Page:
I know that long time ago computer scientists decided to treat all pointers to memory cell of address 0 as NULL.
Sort of, and practically speaking, yes. However, going back to the C language, in the days of yore, the literal number
0 is taken to mean the
null value in a pointer context. Yet the standard does not require that
null has a bit pattern value of all zeros. It could, for example, as an implementation choice, be -1 instead (the bit pattern of all ones). However, over the years, implementers have settled on the bit pattern of all zeroes to mean
However, the memory cell at that address does exists after all, right? In that case, what value is stored there? Since it's OS that decides how to allocate memory it should be able to access (and modify) value of all cells in the RAM, including the one of index 0, right?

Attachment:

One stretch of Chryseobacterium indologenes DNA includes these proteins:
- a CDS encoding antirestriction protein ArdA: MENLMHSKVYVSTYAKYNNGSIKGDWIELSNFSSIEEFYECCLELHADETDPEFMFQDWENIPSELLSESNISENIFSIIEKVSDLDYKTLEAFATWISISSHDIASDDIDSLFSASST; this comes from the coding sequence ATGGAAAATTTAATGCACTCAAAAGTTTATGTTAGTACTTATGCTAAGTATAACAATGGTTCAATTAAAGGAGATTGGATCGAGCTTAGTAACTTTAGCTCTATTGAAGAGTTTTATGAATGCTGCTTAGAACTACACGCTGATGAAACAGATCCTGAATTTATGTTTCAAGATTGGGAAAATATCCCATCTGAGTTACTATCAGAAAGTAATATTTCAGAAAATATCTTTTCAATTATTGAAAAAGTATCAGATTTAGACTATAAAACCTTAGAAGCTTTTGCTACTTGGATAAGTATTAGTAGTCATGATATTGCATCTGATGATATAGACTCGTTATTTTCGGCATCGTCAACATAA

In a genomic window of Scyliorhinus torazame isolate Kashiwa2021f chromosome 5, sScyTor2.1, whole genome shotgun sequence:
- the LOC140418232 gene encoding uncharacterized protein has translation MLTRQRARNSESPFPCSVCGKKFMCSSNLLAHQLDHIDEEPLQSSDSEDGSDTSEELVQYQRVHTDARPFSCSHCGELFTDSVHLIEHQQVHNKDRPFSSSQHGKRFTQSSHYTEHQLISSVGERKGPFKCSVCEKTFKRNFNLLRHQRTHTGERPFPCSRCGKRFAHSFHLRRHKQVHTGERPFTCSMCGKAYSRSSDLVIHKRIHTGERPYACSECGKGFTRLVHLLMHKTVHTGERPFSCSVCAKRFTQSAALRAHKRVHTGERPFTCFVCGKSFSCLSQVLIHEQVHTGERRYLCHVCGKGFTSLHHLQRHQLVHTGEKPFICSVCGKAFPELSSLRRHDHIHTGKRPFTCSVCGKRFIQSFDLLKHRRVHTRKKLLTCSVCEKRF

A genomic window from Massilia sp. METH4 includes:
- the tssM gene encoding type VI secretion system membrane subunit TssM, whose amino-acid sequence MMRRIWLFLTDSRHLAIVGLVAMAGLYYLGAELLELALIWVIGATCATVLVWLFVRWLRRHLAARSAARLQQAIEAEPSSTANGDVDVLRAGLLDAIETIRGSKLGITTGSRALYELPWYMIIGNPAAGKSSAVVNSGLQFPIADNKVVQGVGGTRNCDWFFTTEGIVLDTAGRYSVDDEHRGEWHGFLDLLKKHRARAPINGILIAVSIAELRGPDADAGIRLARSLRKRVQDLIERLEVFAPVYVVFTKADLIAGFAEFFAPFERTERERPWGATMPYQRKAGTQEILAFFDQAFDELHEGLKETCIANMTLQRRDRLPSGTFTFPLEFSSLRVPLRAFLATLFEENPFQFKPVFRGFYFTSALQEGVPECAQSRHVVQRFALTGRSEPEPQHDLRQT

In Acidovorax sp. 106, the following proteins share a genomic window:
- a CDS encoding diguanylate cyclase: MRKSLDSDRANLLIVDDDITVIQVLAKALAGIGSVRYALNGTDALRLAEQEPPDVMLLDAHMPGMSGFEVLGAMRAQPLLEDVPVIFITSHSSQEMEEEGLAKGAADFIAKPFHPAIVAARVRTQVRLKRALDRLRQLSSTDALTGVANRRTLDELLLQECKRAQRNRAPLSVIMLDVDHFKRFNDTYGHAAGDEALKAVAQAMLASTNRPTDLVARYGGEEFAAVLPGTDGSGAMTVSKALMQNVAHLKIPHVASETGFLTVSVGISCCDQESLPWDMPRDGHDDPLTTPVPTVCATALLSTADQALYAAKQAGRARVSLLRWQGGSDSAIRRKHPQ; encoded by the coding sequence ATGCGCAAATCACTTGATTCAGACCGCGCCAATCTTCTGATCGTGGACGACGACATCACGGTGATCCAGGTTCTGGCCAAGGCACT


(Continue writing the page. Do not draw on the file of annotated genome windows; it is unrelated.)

You would have to decide what context your asking about: directly on the processor, or in a process on an operating system.
On an embedded controller/processor, you might not have an operating system with virtual memory. And further, it is common for microprocessors to not only have memory at zero (and/or in highmem) that relates to I/O devices, or is otherwise special rather than being true memory, though true memory is also commonly found at address zero. So in this environment, zero exists as an address, and may or may not be special to the processor in some way.
For a process running within an operating system that offers virtual memory, modern operating systems will often choose to map a number of pages around zero effectively to undefined, so there simply isn't any actual memory at address zero. A request to access memory at zero will result in a fault (such as a segmentation fault).
On the other hand, some operating systems will provide readonly pages of zeros and allow reads to or around zero, while only faulting on writes to zero.